Watching the Las Vegas race was absolutely horrible and I pray I never watch another driver die but this is racing and cars go fast. It’s dangerous. What we saw at Fontana appeared much safer to me and when the cars did make contact it was only two at a time with a possible third that was tapped. That was not pack racing. Pack racing means you have no where to go and a crash would involve multiple cars. Fontana was nice and wide and after each incident other cars had plenty of room to maneuver around and avoid the accident. The drivers had completely different thoughts, some liked it, some hated it. James Hinchcliffe tweeted- “Man I wish I was out there.” Ryan Briscoe tweeted- “I thought today’s IndyCar race was awesome. A few drivers need to show more respect out there, but the racing was fierce and exciting.” Ryan went out after the race to the crash site and laid down in the divot made by the race car in the grass. AJ Foyt stated that he enjoyed that type of racing during his career, ” it’s not that much fun watching, but I think it’s great racing. At least you can race.” Said A.J. After Sato’s crash.
On the other side Will Power thought the racing was crazy and Tony Kanaan was a bit harder to read but he also wasn’t a fan of the race telling others to try it before they criticize and said, ” we don’t need to risk our lives for the 5,000 people in the stands today.” Well Tony Kanaan is one tough driver so if he has some concerns it would be stupid to not listen. I’m sure there are ways to make the race safer and still keep the excitement high. But I also believe that racers are a rare breed and they race because they love the thrill and pushing the limits. Once that no longer becomes fun then it’s time to step out of the race car.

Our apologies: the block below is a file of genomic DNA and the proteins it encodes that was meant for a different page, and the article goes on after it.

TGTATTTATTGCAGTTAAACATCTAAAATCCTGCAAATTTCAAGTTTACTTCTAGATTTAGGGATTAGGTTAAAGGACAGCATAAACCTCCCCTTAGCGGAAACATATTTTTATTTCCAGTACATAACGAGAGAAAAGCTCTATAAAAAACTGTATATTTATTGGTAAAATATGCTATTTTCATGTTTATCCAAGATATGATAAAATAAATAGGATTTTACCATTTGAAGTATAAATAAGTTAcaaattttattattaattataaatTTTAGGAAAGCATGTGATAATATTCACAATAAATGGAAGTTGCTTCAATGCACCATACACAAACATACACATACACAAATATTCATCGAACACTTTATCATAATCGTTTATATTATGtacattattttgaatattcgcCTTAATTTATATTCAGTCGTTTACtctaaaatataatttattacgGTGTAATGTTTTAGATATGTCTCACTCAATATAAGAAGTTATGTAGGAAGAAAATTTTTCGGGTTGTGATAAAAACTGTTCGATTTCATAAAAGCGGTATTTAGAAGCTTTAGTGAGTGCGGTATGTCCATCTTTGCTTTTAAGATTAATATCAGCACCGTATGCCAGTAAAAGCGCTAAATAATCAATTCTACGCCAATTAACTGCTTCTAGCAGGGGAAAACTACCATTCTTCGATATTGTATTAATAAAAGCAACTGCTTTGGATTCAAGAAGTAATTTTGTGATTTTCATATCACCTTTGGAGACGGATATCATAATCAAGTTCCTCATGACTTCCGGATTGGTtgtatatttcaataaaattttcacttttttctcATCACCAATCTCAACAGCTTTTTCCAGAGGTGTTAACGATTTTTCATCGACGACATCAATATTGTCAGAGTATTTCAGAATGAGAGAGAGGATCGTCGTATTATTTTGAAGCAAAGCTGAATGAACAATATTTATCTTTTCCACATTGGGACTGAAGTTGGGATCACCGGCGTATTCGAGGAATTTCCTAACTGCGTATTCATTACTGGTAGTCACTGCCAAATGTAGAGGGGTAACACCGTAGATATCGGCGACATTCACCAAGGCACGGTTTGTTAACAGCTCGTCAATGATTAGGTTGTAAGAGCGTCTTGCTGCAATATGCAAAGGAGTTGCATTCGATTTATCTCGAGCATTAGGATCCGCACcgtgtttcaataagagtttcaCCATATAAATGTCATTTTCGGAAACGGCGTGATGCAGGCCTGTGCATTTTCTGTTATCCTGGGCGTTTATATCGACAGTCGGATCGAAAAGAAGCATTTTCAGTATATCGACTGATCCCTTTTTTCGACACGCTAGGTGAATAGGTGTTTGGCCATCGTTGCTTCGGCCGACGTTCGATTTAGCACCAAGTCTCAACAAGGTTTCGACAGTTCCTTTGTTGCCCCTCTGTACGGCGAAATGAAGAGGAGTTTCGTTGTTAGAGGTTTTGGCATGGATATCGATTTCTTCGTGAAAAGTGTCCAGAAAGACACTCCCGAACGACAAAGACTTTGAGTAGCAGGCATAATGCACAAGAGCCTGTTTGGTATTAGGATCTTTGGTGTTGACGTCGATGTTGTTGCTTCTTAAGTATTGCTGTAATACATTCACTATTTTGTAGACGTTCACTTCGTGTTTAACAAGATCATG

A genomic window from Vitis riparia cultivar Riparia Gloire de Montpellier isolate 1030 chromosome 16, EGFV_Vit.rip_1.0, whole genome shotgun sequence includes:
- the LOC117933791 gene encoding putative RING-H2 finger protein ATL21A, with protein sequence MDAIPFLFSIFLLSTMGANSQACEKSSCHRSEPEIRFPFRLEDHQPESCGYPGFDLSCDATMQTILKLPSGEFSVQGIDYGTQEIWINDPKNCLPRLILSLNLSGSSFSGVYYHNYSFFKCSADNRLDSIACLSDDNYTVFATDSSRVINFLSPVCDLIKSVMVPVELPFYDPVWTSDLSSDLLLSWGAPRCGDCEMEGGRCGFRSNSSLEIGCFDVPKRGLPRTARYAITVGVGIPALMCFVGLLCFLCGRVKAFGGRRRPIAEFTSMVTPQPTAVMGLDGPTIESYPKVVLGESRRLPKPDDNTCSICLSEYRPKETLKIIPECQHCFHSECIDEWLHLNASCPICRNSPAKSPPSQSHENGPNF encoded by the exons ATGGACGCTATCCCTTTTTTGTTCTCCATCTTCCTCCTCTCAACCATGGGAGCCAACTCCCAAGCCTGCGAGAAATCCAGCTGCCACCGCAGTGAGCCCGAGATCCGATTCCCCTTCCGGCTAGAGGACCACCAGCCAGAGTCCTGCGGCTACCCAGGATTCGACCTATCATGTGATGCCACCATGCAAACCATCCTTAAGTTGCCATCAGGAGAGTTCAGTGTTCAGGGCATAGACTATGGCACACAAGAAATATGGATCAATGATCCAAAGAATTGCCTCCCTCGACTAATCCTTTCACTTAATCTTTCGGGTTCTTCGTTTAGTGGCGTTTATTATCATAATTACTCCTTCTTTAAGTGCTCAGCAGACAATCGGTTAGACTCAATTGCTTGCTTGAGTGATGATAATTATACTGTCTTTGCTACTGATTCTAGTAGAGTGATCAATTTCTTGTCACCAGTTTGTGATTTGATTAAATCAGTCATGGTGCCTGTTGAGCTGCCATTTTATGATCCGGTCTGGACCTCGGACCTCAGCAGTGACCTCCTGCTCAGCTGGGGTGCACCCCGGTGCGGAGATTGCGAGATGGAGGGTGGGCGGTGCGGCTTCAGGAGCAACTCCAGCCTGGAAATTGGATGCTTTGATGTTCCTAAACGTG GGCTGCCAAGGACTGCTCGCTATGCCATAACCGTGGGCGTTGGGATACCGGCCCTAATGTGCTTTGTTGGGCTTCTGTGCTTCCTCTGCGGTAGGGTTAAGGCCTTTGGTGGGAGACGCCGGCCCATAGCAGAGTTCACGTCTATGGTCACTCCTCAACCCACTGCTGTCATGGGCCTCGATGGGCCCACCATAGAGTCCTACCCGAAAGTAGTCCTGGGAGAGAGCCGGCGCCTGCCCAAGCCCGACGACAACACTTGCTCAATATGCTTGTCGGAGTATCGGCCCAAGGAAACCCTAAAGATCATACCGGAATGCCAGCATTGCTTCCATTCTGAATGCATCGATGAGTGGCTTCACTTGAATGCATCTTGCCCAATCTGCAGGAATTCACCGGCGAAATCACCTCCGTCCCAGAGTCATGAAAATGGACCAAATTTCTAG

I’m not a driver and I have a lot of respect for the drivers (they know more than I do) but I’m not overly concerned that what we witnessed was true pack racing or that it was much more dangerous than racing at Indy. I don’t have great concerns about racing under similar conditions but I sure hope the drivers can come to an agreement on how to best move on and that IndyCar officials listen. I think the racing at Milwaukee will be completely different on such a small oval and I don’t anticipate the same style of racing to take place there.
There was also concern about the attendance. I have to tell you there is no way I would give up my air conditioned spot on my couch. I don’t blame fans for not attending. Fontana needs to be a night race later (or earlier) in the season to get a better attendance. Many on Twitter don’t like Robin Miller and how he states what he feels. Some think he comes off as an arrogant jerk. Well that is probably why I like him. And it doesn’t take a college degree to figure out that IndyCar has no business racing in Fontana in June. I’m all for listening to advice from a consulting group but taking the advice is a different thing. I agree with Robin. Football is not our competition. Ending the season early will not help ratings or momentum. Running at Fontana in June is stupid and most fans know and agree and that was reflected in the attendance. Thankfully there were a few diehards that braved the heat (which ended up not as bad as it could have been) and sun to attend.
So all in all I loved the race and I loved the result. Graham was long overdo for a win even if it came with some controversy. And I always love it when we can support our IndyCar sponsors and that is exactly what we did by having dinner at Steak n Shake. There was even a picture of Graham’s car on our coupons. So fun!
Oh and another fun part of the day. A. J. Foyt racing started following me on Twitter. How cool is that!